Oxford University consists of thirty-nine colleges, each with its own foundation date, history and internal management. The exact foundation date of the university isn’t known, although teaching is known to have taken place here since the eleventh century. It is the oldest university in the English-speaking world.
Religious orders settled in Oxford during the thirteenth century and created houses or ‘Halls’ for students. Friction sometimes existed with townspeople, and colleges were later endowed by private benefactors as self-contained and safe scholarly communities. The first such colleges were Merton, Balliol and University College – ‘Univ’ – with each (of course) claiming to be the earliest.
A century later a new college was founded, aptly perhaps (at the time) named ‘New College’, to bolster the number of clergy (England was still a Catholic country) after the ravages of the Black Death, a plague that had spread through Europe and caused the death of over a third of the English population. Its founder gave it the motto ‘Manners Makyth Man’.
The statutes for New College were rather strict, allowing no ball games, no shooting (arrows, stones etc), no dancing or wrestling, or any other ‘incautious or inordinate’ games. Daily church attendance was mandatory. Whilst the students had a sparse existence, the tutors, or ‘fellows’, lived well, enjoying comfortable quarters and eating and drinking extensively at ‘High Table’ (‘High Table’ still exists as the – often lavish – dining table for ‘dons’). The contrast was such that the saying went that ‘manners makyth man and the want of them the fellow’.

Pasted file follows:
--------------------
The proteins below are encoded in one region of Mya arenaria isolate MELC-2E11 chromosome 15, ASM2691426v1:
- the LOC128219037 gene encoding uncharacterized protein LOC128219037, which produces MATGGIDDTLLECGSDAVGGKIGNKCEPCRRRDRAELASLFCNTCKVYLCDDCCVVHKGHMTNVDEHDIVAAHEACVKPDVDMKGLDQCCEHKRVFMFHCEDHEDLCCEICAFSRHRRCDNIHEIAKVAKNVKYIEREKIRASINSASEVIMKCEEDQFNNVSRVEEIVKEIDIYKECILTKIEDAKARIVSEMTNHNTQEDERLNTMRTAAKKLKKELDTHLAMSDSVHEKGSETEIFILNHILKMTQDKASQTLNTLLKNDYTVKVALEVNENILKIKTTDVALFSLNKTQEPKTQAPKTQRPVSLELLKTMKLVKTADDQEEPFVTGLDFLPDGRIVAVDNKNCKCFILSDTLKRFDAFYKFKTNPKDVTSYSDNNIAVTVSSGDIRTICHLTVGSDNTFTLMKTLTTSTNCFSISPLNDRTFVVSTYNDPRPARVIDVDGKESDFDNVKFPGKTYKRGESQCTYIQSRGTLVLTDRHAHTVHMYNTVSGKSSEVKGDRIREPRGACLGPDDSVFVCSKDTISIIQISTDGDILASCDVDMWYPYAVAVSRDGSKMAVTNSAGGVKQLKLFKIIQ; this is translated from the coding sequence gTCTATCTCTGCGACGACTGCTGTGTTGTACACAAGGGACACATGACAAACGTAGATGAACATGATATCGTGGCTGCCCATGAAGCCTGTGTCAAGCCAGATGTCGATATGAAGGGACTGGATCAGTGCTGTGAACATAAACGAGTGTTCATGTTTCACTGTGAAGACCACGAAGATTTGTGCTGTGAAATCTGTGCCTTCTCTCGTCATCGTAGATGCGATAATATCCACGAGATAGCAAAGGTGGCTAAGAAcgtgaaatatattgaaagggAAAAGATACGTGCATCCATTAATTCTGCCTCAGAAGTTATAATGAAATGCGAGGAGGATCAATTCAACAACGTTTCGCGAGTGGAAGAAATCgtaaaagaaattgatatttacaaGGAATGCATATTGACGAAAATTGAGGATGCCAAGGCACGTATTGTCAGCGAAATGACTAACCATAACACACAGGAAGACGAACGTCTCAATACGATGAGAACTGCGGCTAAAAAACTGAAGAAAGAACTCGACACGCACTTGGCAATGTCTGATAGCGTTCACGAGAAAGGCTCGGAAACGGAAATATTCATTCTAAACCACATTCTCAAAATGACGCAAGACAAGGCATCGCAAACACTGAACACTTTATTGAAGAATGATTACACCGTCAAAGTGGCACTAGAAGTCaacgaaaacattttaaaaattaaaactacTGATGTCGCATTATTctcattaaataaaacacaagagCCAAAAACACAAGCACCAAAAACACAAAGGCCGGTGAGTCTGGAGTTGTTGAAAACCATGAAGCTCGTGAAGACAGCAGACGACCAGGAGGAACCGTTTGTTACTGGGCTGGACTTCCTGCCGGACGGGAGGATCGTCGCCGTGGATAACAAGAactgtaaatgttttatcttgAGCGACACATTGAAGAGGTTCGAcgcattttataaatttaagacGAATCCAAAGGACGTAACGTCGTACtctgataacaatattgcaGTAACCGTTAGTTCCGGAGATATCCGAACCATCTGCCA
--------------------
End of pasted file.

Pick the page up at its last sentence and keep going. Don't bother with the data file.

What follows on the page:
The most famous head, or ‘Warden’, of New College was the Reverend Dr Spooner. He is best-known for his ‘spoonerisms’, whereby the first letter of some words are swapped to create a different, often absurd meaning. One such famous example was when dismissing a recalcitrant student : ‘Sir, you have tasted two whole worms; you have hissed all my mystery lectures and you have been caught fighting a liar in the quad. You shall leave by the next town drain’. Another notorious spoonerism was when he proposed the (so-called) ‘loyal toast’ : ‘to our queer old dean’. The possibilities for spoonerisms are many and various.
Such light-hearted and somewhat frivolous tales of Oxford colleges and characters are legion, and reflect the fact that the university has had a rich and varied history, full of idiosyncracies, quirks and odd traditions, although this cannot detract from the fact that the university has from its beginnings been a rich seat of learning and has firmly established itself as one of the world’s foremost universities, without always taking itself too seriously!